The Office of National Scholarships and Fellowships hosted Ms. Sabeen Altaf, the senior program officer of the Whitaker International Program for biomedical research, on Friday afternoon to conclude its Fulbright Week.
The Whitaker Program is administered by the Institute of International Education, a non-profit organization that specializes in international education. In her presentation, Altaf said that they administer the U.S. State Department's flagship program, the Fulbright.
She said the Whitaker is similar to the Fulbright, as they both offer funding for study abroad opportunities. The Whitaker, however, specifically caters to those studying in the biomedical field.
Kristen Morgan, a UT graduate student, participated in the Whitaker summer fellowship in Australia after meeting Altaf at a biomedical engineering conference in 2012.
"I was working on a project, I do a lot of ACL injuries," Morgan explained. "We specifically do a lot of computational work, so it's hard to get data. That's what was great about the Whitaker program; with the people we have in Australia we could go collect data and then use it for our research."
Her time at the University of Western Australia was so influential that Morgan felt moved to encourage the undergraduate students that work in her lab to consider applying.
"I told them I don't know what their schedules are, but you need to look into it, it's just a really great experience," she said.
Altaf discussed her own publicity efforts for the highly field-specific Whitaker program. In her travels to conferences and universities, she has noted that the most successful applicants often come from institutions connected to Whitaker.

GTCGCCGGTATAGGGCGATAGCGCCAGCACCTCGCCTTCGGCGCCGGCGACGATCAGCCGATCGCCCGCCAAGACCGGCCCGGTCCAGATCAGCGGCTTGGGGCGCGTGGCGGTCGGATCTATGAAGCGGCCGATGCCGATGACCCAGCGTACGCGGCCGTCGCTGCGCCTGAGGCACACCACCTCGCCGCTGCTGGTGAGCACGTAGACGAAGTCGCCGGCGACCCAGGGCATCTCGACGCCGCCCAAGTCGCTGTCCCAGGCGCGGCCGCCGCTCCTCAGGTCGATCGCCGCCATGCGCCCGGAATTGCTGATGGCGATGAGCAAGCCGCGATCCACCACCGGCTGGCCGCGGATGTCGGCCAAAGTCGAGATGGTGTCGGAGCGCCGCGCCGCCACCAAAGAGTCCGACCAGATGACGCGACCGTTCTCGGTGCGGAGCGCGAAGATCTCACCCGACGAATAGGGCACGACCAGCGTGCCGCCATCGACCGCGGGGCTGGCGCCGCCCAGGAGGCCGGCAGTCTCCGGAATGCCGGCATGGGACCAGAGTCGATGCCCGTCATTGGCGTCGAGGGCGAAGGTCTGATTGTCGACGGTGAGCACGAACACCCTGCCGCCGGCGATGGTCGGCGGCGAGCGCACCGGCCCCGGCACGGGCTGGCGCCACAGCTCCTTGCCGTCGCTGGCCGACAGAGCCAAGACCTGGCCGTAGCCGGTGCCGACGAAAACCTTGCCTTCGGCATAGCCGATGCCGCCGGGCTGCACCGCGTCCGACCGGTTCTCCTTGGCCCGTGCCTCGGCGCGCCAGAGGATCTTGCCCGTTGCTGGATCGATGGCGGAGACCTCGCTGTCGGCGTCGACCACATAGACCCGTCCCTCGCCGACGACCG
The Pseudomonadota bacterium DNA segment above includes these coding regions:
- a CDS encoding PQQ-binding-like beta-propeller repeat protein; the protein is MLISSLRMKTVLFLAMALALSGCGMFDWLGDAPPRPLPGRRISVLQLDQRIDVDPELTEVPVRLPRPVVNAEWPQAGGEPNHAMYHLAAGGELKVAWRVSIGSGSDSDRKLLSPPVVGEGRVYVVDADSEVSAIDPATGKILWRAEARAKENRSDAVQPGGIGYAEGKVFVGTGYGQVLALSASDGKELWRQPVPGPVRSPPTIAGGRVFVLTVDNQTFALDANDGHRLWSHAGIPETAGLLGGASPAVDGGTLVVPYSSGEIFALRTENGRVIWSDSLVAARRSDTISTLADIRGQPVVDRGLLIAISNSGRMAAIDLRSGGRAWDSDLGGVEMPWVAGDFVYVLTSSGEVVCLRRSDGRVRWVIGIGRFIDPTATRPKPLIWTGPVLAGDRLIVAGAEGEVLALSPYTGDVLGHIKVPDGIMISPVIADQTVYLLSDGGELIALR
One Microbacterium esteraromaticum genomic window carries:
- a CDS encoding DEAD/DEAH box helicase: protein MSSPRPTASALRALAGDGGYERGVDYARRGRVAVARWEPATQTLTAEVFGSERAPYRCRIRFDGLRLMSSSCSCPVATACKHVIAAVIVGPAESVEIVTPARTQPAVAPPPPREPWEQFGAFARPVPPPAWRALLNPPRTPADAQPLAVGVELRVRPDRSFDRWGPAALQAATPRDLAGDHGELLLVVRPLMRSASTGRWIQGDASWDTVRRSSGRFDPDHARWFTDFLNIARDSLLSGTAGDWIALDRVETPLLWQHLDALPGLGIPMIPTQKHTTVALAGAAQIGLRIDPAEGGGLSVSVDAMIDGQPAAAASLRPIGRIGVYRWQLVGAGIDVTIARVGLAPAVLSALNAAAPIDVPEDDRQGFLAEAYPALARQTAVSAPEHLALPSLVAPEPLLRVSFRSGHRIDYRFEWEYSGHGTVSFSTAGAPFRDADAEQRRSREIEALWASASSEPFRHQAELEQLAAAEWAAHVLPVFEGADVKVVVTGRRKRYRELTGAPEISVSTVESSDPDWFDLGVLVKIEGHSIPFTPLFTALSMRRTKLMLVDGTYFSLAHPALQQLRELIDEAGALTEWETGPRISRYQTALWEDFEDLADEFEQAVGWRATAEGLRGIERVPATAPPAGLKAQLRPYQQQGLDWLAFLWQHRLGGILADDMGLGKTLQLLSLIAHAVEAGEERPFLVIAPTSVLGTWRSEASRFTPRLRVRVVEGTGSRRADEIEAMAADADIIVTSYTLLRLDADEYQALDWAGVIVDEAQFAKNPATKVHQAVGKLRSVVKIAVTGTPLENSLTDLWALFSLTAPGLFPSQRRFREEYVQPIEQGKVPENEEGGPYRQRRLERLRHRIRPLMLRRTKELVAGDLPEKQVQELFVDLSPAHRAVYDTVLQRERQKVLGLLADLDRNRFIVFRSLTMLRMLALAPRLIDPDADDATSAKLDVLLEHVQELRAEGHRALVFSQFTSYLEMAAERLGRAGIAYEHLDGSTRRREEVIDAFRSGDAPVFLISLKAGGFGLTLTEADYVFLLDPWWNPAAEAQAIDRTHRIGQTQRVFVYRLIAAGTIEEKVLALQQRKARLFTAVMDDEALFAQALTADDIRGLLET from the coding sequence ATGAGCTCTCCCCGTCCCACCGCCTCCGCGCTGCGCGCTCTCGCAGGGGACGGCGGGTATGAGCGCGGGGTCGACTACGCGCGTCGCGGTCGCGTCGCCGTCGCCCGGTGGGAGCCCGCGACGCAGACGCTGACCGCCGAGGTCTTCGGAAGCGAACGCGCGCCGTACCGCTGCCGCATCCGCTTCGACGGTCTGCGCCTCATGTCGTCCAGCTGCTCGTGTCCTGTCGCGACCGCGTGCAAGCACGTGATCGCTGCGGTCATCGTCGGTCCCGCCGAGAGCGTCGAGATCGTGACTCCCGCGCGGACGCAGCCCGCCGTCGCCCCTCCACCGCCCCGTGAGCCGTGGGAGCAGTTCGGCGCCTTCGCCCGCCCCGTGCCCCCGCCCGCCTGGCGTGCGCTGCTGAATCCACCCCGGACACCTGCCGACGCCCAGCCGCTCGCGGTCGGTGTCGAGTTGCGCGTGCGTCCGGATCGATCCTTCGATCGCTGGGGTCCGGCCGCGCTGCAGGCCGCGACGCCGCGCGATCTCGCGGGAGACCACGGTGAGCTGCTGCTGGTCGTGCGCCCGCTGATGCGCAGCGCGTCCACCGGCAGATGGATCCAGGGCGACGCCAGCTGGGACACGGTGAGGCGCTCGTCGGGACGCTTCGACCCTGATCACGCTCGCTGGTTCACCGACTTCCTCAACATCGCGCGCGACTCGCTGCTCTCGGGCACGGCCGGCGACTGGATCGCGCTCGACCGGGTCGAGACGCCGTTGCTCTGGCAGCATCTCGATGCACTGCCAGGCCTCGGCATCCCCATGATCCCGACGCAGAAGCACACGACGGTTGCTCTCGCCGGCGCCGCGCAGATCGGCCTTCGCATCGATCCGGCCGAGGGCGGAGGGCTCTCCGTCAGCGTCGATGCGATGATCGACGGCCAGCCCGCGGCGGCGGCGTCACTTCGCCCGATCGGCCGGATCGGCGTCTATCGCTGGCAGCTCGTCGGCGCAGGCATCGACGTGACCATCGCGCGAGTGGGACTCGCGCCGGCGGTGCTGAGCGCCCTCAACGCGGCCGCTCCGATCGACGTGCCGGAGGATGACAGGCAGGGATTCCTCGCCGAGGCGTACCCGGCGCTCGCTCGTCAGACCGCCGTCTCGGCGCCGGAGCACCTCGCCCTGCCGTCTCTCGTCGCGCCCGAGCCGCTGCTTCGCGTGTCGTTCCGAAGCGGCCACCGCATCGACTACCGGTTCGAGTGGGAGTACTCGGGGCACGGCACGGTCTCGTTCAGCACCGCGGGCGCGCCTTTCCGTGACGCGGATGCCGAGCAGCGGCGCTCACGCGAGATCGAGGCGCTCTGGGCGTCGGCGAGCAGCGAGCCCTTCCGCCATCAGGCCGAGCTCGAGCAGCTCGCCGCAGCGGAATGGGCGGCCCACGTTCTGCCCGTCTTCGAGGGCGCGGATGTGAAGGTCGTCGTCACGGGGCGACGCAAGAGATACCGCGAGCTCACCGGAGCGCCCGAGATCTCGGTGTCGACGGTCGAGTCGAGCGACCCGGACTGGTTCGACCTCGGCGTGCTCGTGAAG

“A lot of times, the universities that are successful in recruiting are the big universities where the name 'Whitaker' means something,” Altaf said. “They already have biomedical engineering departments, buildings that are named after the Whitaker, they already have professors that have received a Whitaker foundation grant years ago … it’s where we’re going to see a good turnaround in applications."
She cited the University of Michigan, which has a widely respected biomedical engineering department. In 2012, U.S. News and World Report declared their undergraduate and graduate biomedical engineering programs the 6th and 7th best in undergraduate and graduate education.
A similar trend occurs at schools that boast former Whitaker participants among their faculty.
“If we have grantees and people that are on our board that went to Johns Hopkins, even though it may be a smaller program, we’ll see more applications,” Altaf said.
Altaf mentioned that, as far as engineers go, biomedical graduate students are often more interested in collaborative work than their peers, calling them the "low-hanging fruit" for this type of foreign study opportunity.
She added that the biomedical engineering field has a high ratio of women to men. Coupled with the fact that women are more open to going abroad than men, Altaf said that Whitaker recipients tend to be female.
“My grantee ration is 60/40, which is really high,” she said.
For more information on the Whitaker Program, visit the Office of National Scholarships and Fellowships at their offices in the Howard H. Baker Center for Public Policy or the program's website at www.whitaker.org